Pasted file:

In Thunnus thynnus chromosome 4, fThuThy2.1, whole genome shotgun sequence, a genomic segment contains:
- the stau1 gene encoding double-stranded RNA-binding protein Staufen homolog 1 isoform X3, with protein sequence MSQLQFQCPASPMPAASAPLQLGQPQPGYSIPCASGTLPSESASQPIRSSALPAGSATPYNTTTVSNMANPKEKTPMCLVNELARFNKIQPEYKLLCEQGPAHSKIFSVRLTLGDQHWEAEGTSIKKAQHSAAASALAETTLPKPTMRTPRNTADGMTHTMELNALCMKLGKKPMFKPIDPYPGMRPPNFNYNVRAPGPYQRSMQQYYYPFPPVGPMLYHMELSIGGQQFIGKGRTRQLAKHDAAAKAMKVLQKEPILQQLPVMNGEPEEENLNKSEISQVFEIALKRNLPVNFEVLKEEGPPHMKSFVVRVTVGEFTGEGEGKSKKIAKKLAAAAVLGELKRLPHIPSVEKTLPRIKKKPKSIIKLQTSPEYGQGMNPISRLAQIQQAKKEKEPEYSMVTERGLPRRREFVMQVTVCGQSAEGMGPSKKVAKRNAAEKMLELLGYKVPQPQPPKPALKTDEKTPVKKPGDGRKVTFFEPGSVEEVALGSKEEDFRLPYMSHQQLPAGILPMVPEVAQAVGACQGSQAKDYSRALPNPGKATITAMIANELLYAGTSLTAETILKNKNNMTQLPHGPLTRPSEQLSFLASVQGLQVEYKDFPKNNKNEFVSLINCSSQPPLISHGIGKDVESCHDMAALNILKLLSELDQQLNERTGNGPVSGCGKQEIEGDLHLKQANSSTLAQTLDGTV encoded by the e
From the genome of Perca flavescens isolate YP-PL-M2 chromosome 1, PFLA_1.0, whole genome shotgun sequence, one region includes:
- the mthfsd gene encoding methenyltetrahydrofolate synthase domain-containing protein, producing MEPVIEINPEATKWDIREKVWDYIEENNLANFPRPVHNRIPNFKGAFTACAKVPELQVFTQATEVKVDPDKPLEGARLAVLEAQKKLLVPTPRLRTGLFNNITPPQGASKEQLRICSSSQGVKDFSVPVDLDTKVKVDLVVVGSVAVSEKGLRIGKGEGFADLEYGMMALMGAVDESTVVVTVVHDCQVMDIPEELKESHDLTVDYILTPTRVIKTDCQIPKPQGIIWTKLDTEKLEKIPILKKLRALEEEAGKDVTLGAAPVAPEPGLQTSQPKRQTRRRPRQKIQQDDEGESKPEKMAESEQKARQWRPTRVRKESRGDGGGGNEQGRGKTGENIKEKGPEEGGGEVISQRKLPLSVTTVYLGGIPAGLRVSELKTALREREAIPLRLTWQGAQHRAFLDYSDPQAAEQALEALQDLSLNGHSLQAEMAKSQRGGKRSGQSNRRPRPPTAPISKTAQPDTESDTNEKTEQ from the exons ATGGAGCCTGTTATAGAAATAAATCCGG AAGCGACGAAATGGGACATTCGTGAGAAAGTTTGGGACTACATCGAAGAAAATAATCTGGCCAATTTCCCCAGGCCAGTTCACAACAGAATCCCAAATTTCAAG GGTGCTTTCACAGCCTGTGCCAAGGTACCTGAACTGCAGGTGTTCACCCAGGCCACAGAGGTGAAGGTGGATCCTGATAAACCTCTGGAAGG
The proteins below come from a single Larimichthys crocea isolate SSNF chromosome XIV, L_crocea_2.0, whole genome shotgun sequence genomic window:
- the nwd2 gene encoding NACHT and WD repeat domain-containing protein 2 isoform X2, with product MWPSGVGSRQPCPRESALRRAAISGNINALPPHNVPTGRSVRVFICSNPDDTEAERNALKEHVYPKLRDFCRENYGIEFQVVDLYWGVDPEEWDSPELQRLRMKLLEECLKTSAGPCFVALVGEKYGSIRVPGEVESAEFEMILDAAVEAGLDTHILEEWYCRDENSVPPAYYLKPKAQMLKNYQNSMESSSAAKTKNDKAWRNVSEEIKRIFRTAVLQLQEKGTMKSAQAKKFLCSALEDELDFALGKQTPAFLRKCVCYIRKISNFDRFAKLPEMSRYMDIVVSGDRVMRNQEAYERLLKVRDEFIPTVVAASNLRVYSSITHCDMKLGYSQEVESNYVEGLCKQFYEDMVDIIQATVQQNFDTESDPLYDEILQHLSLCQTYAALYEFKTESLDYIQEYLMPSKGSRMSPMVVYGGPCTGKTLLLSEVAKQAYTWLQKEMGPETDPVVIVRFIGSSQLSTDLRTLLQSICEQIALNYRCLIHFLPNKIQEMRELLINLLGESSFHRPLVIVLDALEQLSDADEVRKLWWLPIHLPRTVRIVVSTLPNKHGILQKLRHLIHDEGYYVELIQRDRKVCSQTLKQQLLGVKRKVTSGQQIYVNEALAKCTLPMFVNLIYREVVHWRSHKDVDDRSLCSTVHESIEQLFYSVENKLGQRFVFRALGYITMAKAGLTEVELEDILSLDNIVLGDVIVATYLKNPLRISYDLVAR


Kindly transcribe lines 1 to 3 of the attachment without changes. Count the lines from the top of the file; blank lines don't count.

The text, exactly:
In Thunnus thynnus chromosome 4, fThuThy2.1, whole genome shotgun sequence, a genomic segment contains:
- the stau1 gene encoding double-stranded RNA-binding protein Staufen homolog 1 isoform X3, with protein sequence MSQLQFQCPASPMPAASAPLQLGQPQPGYSIPCASGTLPSESASQPIRSSALPAGSATPYNTTTVSNMANPKEKTPMCLVNELARFNKIQPEYKLLCEQGPAHSKIFSVRLTLGDQHWEAEGTSIKKAQHSAAASALAETTLPKPTMRTPRNTADGMTHTMELNALCMKLGKKPMFKPIDPYPGMRPPNFNYNVRAPGPYQRSMQQYYYPFPPVGPMLYHMELSIGGQQFIGKGRTRQLAKHDAAAKAMKVLQKEPILQQLPVMNGEPEEENLNKSEISQVFEIALKRNLPVNFEVLKEEGPPHMKSFVVRVTVGEFTGEGEGKSKKIAKKLAAAAVLGELKRLPHIPSVEKTLPRIKKKPKSIIKLQTSPEYGQGMNPISRLAQIQQAKKEKEPEYSMVTERGLPRRREFVMQVTVCGQSAEGMGPSKKVAKRNAAEKMLELLGYKVPQPQPPKPALKTDEKTPVKKPGDGRKVTFFEPGSVEEVALGSKEEDFRLPYMSHQQLPAGILPMVPEVAQAVGACQGSQAKDYSRALPNPGKATITAMIANELLYAGTSLTAETILKNKNNMTQLPHGPLTRPSEQLSFLASVQGLQVEYKDFPKNNKNEFVSLINCSSQPPLISHGIGKDVESCHDMAALNILKLLSELDQQLNERTGNGPVSGCGKQEIEGDLHLKQANSSTLAQTLDGTV encoded by the e
From the genome of Perca flavescens isolate YP-PL-M2 chromosome 1, PFLA_1.0, whole genome shotgun sequence, one region includes: